Allen Tatham

The Tatham family were connected with needle and lace manufacturing in Ilkeston, Derbyshire, from at least 1835. Benjamin, Edmund and Amos Tatham bought Kensington House in Ilkeston in 1859 and turned it into a lace making factory. Edmund Tatham extended the company’s premises with further purchases of nearby land over the next fifteen years. The Kensington Works on Nottingham Road were built in 1887. The Tatham family also owned a house and outbuildings at 14 High Pavement in Nottingham, which was used as a lace warehouse. Tatham and Co. went bankrupt in 1893, but a new company, Tatham and Co. Ltd, was incorporated in 1894 with Allen Tatham as Chairman.

Allen and Eleanor married at the Parish Church of St. John the Evangelist, Spitalgate, Grantham on June 17th 1891.

Allen died on March 12th 1932 at 7 Magdala Road, Nottingham, aged 76, then styled by the Derby Daily Telegraph as the Managing Director of Tatham & Co. Ltd., lace manufacturers of High Pavement, Nottingham, and Kensington Works, Illkeston.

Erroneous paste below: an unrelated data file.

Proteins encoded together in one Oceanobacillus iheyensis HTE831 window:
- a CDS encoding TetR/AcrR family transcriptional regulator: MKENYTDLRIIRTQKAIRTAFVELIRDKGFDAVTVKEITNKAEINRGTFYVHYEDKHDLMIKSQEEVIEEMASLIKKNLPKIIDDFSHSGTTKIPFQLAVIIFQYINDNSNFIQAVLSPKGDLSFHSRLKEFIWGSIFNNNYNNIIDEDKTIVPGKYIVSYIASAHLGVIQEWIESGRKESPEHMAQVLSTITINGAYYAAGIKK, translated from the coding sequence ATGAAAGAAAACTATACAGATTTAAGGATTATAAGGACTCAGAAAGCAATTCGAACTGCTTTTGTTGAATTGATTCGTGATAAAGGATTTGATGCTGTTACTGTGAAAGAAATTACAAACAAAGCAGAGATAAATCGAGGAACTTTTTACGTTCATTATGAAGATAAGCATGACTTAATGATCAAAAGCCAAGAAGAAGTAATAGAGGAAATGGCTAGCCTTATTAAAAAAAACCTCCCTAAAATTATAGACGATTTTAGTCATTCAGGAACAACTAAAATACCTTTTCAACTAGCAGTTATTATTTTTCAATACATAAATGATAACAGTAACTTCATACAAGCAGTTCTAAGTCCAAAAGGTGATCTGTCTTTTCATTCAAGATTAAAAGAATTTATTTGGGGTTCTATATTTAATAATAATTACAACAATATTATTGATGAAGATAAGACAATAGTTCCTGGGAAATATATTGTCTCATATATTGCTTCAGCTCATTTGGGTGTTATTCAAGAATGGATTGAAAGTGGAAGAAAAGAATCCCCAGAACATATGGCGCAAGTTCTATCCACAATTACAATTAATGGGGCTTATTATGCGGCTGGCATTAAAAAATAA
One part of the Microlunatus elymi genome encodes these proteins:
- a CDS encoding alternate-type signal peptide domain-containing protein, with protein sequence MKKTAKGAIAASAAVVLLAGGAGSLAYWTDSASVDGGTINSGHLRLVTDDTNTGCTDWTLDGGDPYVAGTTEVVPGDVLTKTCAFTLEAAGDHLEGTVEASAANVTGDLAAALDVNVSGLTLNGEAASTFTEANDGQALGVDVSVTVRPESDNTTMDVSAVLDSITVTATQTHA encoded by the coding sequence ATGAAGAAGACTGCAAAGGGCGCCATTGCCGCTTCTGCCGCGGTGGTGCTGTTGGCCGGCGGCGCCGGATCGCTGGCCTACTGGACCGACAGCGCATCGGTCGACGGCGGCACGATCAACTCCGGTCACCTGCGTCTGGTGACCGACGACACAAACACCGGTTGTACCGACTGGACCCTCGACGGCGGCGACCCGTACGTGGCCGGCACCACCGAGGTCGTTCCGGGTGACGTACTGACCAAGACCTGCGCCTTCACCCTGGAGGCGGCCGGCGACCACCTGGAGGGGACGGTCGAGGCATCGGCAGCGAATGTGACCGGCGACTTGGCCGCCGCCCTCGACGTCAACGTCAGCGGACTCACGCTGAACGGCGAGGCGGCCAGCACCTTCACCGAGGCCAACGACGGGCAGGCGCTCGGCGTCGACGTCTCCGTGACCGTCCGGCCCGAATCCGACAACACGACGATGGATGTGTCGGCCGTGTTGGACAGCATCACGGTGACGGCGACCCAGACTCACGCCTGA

In his will Allen left his home, his household and personal effects, his motor car and the majority of his other property to his wife Eleanor, whilst leaving shares in the company to his only surviving sibling, Lizzie Jane, and her husband Samuel Swinscowe Dobbs. His daughters Nellie and Nora also received bequests on trust.

Eleanor died on October 22nd 1950.She was the Company Chairman from the death of her husband until her own death.

Allen Tatham died in 1932 but the company remained family-owned throughout its history. Successive Chairmen of the company were Allen’s widow Eleanor Tatham (1932-1950), his daughter Nellie Tatham (1950-1961 and 1963-1968), Mr T. Ashton (1961-1963), and his granddaughter Miss Jennifer N. Jones, the last owner of the company (1968-)
The Kensington Works were leased to other companies from 1947 onwards, and were destroyed by fire on 15 October 1963 when the factory owner was Miss Jennifer JONES

The original Tatham and Co. Works continued to be used for lace and textile manufacturing, despite being damaged by another fire on 25 February 1980. Several antique lace machines, which would have been donated to local museums, were destroyed in this blaze. The company remained in business until the early 1990s.